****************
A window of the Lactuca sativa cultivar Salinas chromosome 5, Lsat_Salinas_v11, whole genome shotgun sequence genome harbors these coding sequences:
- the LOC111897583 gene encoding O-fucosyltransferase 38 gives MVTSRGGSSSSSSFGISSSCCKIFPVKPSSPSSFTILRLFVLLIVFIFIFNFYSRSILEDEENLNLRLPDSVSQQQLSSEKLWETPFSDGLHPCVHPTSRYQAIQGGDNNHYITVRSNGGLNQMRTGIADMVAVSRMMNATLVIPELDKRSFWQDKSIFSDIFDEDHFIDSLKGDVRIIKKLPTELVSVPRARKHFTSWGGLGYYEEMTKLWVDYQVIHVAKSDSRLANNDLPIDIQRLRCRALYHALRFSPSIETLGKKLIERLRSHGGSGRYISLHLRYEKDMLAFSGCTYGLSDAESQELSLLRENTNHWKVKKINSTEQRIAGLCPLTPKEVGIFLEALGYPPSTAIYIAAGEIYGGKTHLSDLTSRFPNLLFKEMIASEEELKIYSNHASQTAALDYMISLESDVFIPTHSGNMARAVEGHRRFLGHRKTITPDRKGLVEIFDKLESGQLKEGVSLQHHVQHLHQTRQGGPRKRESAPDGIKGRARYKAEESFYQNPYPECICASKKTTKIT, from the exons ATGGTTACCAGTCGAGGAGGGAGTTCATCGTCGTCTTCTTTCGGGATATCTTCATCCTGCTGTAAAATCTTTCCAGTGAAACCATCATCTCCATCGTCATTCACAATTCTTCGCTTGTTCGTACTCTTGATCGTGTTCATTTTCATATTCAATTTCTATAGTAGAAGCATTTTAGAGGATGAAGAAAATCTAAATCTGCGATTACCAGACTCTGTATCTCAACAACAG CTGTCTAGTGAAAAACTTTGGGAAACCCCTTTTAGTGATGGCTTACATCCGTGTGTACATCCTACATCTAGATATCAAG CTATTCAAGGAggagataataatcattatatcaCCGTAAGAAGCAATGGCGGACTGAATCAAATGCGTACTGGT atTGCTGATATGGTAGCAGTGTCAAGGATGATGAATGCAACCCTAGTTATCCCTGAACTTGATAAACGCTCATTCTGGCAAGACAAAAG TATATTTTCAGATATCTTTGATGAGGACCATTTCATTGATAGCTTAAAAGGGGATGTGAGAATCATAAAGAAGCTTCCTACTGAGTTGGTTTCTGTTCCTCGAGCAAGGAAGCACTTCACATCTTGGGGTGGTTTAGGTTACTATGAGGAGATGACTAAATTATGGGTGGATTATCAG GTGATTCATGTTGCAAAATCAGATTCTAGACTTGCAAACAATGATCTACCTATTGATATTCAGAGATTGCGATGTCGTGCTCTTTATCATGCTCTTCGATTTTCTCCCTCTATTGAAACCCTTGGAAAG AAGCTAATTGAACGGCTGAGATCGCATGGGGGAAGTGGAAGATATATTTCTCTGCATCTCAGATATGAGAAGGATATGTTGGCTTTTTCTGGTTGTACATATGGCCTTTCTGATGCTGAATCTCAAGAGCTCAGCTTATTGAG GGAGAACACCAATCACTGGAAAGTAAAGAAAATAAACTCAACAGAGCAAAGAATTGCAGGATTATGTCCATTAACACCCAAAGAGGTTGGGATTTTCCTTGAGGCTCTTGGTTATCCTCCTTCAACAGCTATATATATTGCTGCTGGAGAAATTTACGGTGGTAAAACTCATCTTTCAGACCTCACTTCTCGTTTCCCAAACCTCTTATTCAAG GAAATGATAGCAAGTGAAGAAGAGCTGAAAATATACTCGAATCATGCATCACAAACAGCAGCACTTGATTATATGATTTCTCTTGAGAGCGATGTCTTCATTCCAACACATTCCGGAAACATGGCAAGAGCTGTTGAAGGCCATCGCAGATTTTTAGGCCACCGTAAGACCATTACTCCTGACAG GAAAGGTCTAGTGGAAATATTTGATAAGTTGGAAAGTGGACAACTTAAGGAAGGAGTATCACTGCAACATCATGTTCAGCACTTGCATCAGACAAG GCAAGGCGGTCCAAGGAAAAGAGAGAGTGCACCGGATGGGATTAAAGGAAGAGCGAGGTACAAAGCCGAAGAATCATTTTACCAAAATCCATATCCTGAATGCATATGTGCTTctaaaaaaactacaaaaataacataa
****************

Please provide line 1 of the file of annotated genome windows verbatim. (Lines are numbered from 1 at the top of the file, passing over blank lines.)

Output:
A window of the Lactuca sativa cultivar Salinas chromosome 5, Lsat_Salinas_v11, whole genome shotgun sequence genome harbors these coding sequences: